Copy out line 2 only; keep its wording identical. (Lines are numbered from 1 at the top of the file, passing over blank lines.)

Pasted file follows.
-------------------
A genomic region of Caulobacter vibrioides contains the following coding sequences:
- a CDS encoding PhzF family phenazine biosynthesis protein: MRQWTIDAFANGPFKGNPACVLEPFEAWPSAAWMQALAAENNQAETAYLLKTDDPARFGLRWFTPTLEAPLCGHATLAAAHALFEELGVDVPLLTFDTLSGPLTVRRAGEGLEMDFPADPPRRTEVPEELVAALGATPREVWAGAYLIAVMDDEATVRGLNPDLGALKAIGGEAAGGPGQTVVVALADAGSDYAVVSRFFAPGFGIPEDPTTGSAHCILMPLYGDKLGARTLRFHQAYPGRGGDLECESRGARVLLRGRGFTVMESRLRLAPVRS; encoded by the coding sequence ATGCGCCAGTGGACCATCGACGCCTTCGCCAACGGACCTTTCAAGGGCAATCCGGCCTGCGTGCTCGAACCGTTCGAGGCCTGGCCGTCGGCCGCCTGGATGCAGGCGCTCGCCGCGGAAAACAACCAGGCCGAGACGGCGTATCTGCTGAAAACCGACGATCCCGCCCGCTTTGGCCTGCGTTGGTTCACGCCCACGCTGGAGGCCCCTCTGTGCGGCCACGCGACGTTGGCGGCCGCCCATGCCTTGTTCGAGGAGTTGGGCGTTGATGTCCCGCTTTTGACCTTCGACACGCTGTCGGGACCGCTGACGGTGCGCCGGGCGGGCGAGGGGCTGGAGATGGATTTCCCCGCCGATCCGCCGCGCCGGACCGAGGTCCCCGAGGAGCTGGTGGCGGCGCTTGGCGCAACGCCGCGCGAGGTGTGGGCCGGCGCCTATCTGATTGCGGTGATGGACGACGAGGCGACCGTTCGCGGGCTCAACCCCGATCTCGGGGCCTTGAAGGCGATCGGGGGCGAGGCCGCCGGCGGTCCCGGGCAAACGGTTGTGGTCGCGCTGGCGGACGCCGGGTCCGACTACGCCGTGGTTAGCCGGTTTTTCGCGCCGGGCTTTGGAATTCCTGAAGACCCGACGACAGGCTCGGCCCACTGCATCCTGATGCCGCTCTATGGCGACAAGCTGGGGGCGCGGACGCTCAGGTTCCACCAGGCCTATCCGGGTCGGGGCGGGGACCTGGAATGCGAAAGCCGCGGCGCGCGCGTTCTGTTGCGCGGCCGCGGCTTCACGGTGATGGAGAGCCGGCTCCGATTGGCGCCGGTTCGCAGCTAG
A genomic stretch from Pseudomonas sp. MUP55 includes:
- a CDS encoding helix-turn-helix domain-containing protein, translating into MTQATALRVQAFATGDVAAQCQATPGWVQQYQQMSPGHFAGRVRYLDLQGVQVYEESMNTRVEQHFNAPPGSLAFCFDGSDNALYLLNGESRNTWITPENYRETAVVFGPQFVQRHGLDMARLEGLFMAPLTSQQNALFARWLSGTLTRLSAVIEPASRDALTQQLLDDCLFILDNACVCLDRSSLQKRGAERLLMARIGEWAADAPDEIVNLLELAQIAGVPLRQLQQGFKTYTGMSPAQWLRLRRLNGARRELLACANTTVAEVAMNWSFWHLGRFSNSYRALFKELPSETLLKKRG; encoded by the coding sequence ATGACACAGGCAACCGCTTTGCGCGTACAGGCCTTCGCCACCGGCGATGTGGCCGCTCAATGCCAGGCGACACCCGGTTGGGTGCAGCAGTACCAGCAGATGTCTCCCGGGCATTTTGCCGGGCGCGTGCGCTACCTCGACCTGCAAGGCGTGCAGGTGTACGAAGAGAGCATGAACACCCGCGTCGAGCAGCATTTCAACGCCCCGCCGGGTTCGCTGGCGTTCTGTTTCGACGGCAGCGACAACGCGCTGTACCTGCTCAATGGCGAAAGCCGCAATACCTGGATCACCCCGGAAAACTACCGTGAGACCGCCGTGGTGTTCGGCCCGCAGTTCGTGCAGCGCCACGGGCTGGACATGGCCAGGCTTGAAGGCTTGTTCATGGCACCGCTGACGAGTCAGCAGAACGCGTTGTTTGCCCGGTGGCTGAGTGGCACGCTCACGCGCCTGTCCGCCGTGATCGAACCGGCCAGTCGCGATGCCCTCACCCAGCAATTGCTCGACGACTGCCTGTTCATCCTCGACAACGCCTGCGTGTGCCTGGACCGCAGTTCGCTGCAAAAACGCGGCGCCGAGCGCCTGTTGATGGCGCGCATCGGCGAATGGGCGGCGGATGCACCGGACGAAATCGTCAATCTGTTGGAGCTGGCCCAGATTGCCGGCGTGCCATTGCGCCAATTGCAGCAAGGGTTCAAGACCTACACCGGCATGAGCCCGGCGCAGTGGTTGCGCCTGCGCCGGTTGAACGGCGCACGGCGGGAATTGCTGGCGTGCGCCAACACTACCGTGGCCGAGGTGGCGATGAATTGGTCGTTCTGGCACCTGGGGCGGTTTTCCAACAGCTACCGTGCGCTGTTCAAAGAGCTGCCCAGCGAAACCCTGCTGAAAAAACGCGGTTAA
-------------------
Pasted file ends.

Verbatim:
- a CDS encoding PhzF family phenazine biosynthesis protein: MRQWTIDAFANGPFKGNPACVLEPFEAWPSAAWMQALAAENNQAETAYLLKTDDPARFGLRWFTPTLEAPLCGHATLAAAHALFEELGVDVPLLTFDTLSGPLTVRRAGEGLEMDFPADPPRRTEVPEELVAALGATPREVWAGAYLIAVMDDEATVRGLNPDLGALKAIGGEAAGGPGQTVVVALADAGSDYAVVSRFFAPGFGIPEDPTTGSAHCILMPLYGDKLGARTLRFHQAYPGRGGDLECESRGARVLLRGRGFTVMESRLRLAPVRS; encoded by the coding sequence ATGCGCCAGTGGACCATCGACGCCTTCGCCAACGGACCTTTCAAGGGCAATCCGGCCTGCGTGCTCGAACCGTTCGAGGCCTGGCCGTCGGCCGCCTGGATGCAGGCGCTCGCCGCGGAAAACAACCAGGCCGAGACGGCGTATCTGCTGAAAACCGACGATCCCGCCCGCTTTGGCCTGCGTTGGTTCACGCCCACGCTGGAGGCCCCTCTGTGCGGCCACGCGACGTTGGCGGCCGCCCATGCCTTGTTCGAGGAGTTGGGCGTTGATGTCCCGCTTTTGACCTTCGACACGCTGTCGGGACCGCTGACGGTGCGCCGGGCGGGCGAGGGGCTGGAGATGGATTTCCCCGCCGATCCGCCGCGCCGGACCGAGGTCCCCGAGGAGCTGGTGGCGGCGCTTGGCGCAACGCCGCGCGAGGTGTGGGCCGGCGCCTATCTGATTGCGGTGATGGACGACGAGGCGACCGTTCGCGGGCTCAACCCCGATCTCGGGGCCTTGAAGGCGATCGGGGGCGAGGCCGCCGGCGGTCCCGGGCAAACGGTTGTGGTCGCGCTGGCGGACGCCGGGTCCGACTACGCCGTGGTTAGCCGGTTTTTCGCGCCGGGCTTTGGAATTCCTGAAGACCCGACGACAGGCTCGGCCCACTGCATCCTGATGCCGCTCTATGGCGACAAGCTGGGGGCGCGGACGCTCAGGTTCCACCAGGCCTATCCGGGTCGGGGCGGGGACCTGGAATGCGAAAGCCGCGGCGCGCGCGTTCTGTTGCGCGGCCGCGGCTTCACGGTGATGGAGAGCCGGCTCCGATTGGCGCCGGTTCGCAGCTAG